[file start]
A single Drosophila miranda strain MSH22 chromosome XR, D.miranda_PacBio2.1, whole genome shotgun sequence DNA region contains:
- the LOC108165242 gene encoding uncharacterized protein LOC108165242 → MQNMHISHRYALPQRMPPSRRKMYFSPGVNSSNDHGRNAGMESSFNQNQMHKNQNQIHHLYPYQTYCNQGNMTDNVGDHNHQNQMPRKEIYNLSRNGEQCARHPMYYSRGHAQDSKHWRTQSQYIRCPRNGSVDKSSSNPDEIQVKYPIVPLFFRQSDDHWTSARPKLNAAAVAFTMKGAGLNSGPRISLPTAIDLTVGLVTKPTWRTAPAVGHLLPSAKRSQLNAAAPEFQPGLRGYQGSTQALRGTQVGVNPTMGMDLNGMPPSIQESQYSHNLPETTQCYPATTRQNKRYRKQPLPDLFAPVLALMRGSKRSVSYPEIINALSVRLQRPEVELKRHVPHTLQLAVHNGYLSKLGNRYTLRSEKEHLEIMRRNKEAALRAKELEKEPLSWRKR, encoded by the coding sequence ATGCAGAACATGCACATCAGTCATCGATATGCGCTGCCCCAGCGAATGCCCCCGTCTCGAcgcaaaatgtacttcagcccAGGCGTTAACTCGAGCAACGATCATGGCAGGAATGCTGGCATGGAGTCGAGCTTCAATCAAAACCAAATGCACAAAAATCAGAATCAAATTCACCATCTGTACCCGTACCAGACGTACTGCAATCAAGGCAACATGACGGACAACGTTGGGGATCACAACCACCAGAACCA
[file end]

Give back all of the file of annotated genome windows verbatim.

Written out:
A single Drosophila miranda strain MSH22 chromosome XR, D.miranda_PacBio2.1, whole genome shotgun sequence DNA region contains:
- the LOC108165242 gene encoding uncharacterized protein LOC108165242 → MQNMHISHRYALPQRMPPSRRKMYFSPGVNSSNDHGRNAGMESSFNQNQMHKNQNQIHHLYPYQTYCNQGNMTDNVGDHNHQNQMPRKEIYNLSRNGEQCARHPMYYSRGHAQDSKHWRTQSQYIRCPRNGSVDKSSSNPDEIQVKYPIVPLFFRQSDDHWTSARPKLNAAAVAFTMKGAGLNSGPRISLPTAIDLTVGLVTKPTWRTAPAVGHLLPSAKRSQLNAAAPEFQPGLRGYQGSTQALRGTQVGVNPTMGMDLNGMPPSIQESQYSHNLPETTQCYPATTRQNKRYRKQPLPDLFAPVLALMRGSKRSVSYPEIINALSVRLQRPEVELKRHVPHTLQLAVHNGYLSKLGNRYTLRSEKEHLEIMRRNKEAALRAKELEKEPLSWRKR, encoded by the coding sequence ATGCAGAACATGCACATCAGTCATCGATATGCGCTGCCCCAGCGAATGCCCCCGTCTCGAcgcaaaatgtacttcagcccAGGCGTTAACTCGAGCAACGATCATGGCAGGAATGCTGGCATGGAGTCGAGCTTCAATCAAAACCAAATGCACAAAAATCAGAATCAAATTCACCATCTGTACCCGTACCAGACGTACTGCAATCAAGGCAACATGACGGACAACGTTGGGGATCACAACCACCAGAACCA